# Great Principles of Computing

18 Dec 2007 - 14:56 | Version 2 |

Great Principles of Computing-Website by Peter Denning

## Computation

• Representations hold information.
• Computation is a sequence of representations.
• Representations can be compressed, but not too much.
• Computations can be open or closed.
• Computations have characteristic speeds of resolution.
• Complexity measures the time or space essential to complete computations.
• Finite representations of real processes always contain errors.
(Quelle)

## Communication

• Information can be encoded into messages.
• Data communication always takes place in a system consisting of a message source, an encoder, a channel, and a decoder.
• Information in a message source places a hard lower bound on channel capacity for accurate reception (Shannon Capacity Theorem).
• Messages corrupted during transmission can be recovered during reception (Error Correction).
• Messages can be compressed.
• Messages can hide information.
(Quelle)

## Coordination

• A coordination system is a set of agents interacting within a finite or infinite game toward a common objective.
• Action loop is the foundational element of all coordination protocols.
• Coordination tasks can be delegated to computational processes.
• The protocols of coordination systems manage dependencies of flow, sharing, and fit among activities.
• It is impossible to select one of several simultaneous or equally attractive alternatives within a preset deadline (Choice Uncertainty Principle)
• All coordination systems depend on solutions to the concurrency control problems of arbitration, synchronization, serialization, determinacy, and deadlock.
(Quelle)

## Recollection

• All computations take place in storage systems.
• Storage systems comprise hierarchies with volatile (fast) storage at the top and persistent (slower) storage at the bottom.
• The principle of locality dynamically identifies the most useful data, which can be cached at the top of the hierarchy.
• Thrashing is a severe performance degradation caused when parallel computations overload the storage system.
• Access to stored objects is controlled by dynamic bindings between names, handles, addresses, and locations.
• Hierarchical naming systems allow local authorities to assign names that are globally unique in very large name spaces.
• Handles enable sharing by providing unique-for-all-time object identifiers that are independent of all address spaces.
• Data can be retrieved by name or by content.
(Quelle)

## Automation

• Physical automation maps hard computational tasks to physical systems that perform them acceptably well.
• Artificial intelligence maps human cognitive tasks to physical systems that perform them acceptably well.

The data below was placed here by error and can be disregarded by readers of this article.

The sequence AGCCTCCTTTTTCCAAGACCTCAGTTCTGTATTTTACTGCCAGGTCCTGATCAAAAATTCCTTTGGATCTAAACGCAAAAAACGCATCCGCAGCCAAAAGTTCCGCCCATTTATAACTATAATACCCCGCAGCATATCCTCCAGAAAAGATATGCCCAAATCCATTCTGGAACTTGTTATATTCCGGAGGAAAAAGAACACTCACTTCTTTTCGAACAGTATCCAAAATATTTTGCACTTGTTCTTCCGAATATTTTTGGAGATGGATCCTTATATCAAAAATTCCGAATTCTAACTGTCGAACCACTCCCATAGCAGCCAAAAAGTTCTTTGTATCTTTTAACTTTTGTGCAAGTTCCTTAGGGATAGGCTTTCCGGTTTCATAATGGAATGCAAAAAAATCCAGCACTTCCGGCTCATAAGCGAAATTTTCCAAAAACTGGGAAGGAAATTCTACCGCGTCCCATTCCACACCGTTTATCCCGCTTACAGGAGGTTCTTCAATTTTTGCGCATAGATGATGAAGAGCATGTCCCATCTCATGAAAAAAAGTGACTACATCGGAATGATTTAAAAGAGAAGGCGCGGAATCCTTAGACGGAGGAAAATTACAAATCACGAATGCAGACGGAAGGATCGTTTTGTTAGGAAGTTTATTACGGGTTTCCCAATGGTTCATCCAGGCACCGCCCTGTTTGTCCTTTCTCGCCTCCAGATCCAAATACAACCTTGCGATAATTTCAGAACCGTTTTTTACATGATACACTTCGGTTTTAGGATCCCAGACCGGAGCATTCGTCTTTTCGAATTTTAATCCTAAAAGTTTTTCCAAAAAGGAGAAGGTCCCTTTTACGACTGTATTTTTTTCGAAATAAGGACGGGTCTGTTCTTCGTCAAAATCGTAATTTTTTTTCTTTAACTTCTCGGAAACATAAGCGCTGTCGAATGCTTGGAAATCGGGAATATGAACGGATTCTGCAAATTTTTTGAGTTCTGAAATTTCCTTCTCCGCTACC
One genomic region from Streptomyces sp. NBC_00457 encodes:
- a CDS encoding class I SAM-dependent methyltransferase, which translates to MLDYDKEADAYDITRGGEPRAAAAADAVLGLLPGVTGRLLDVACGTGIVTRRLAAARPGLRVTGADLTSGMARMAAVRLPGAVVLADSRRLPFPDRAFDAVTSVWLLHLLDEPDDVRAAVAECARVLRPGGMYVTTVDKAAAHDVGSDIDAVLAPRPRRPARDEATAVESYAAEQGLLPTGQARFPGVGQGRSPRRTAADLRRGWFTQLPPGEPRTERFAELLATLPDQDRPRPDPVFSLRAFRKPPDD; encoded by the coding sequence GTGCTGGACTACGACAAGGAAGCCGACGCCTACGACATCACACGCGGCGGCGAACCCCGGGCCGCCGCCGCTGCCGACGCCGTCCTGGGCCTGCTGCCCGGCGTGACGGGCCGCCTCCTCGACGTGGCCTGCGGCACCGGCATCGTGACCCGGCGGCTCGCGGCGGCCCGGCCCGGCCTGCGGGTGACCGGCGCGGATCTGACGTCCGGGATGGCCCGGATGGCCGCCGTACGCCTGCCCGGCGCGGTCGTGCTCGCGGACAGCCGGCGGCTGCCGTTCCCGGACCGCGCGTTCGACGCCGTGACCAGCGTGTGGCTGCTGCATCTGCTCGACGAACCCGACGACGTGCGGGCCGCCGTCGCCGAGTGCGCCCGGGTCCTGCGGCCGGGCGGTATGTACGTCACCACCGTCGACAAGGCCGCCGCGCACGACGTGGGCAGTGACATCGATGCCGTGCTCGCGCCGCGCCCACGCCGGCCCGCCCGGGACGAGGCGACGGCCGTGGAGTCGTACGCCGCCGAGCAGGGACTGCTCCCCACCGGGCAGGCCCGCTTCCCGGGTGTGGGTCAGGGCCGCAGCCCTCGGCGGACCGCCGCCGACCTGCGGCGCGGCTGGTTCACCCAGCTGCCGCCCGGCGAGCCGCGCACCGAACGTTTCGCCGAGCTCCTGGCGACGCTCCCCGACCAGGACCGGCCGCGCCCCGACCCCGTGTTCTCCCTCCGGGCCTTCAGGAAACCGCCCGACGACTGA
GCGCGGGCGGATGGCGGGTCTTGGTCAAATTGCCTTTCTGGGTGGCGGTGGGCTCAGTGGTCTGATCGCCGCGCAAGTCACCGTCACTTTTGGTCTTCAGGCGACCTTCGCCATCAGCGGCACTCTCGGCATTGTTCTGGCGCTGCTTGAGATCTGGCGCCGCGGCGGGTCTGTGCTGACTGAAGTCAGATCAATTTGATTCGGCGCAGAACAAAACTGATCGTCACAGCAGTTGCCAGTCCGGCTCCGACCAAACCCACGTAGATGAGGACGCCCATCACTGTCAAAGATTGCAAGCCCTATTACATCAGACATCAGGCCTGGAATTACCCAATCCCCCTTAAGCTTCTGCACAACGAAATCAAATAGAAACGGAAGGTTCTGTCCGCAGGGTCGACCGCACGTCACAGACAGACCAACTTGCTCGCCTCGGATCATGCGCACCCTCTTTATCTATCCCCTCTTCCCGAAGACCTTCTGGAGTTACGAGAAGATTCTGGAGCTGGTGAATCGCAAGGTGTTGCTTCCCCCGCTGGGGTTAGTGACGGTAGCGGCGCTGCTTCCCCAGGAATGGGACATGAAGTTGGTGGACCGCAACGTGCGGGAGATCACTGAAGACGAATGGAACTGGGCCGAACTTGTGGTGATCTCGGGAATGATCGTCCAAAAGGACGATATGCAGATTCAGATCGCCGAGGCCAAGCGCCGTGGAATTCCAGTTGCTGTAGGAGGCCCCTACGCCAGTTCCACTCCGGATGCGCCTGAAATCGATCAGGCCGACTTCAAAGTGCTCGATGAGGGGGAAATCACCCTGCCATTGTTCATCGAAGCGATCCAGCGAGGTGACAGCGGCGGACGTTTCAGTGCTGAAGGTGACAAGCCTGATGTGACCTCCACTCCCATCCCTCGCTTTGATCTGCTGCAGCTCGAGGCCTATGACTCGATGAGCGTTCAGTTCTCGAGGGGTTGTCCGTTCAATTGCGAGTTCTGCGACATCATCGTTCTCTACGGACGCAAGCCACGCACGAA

• Artificial intelligence maps tasks to systems through models, search, deduction, induction, and collective intelligence.
• Models represent processes by which intelligent beings generate their behavior.
• Search finds the subsets of states of a complex system that must participate in the final outcome of a task.
• Deduction locates the outcome of a task by applying rules of logic to move from axioms to provable statements.
• Induction builds models by generalizing from data about a complex task's behavior.
• Collective intelligence exploits large scale aggregation and coordination in networks to produce new knowledge.
(Quelle)

## Evaluation

• The principal tools of evaluation are modeling, simulation, experiment, and statistical analysis of data.
• Computing systems can be represented as sets of equations balancing transition flows among states.
• Network of servers is a common, efficient representation of computing systems.
• Network-of-server systems obey fundamental laws on their utilizations, throughputs, queueing, response times, and bottlenecks.
• Resource sharing, when feasible, is always more efficient than partitioning.
(Quelle)

## Design

• Design principles are conventions for planning and building correct, fast, fault tolerant, and fit software systems.
• Error confinement and recovery are much harder in the virtual worlds of software than in the real world of physical objects.
• The four base principles of software design are hierarchical aggregation, levels, virtual machines, and objects.
• Abstraction, information hiding, and decomposition are complementary aspects of modularity.
• Levels organize the functions of a system into hierarchies that allow downward invocations and upward replies.
• Virtual machines organize software as simulations of computing machines.
• Objects organize software into networks of shared entities that activate operations in each other by exchanging signals.
• In a distributed system, it is more efficient to implement a function in the communicating applications than in the network itself (end-to-end principle).
(Quelle)

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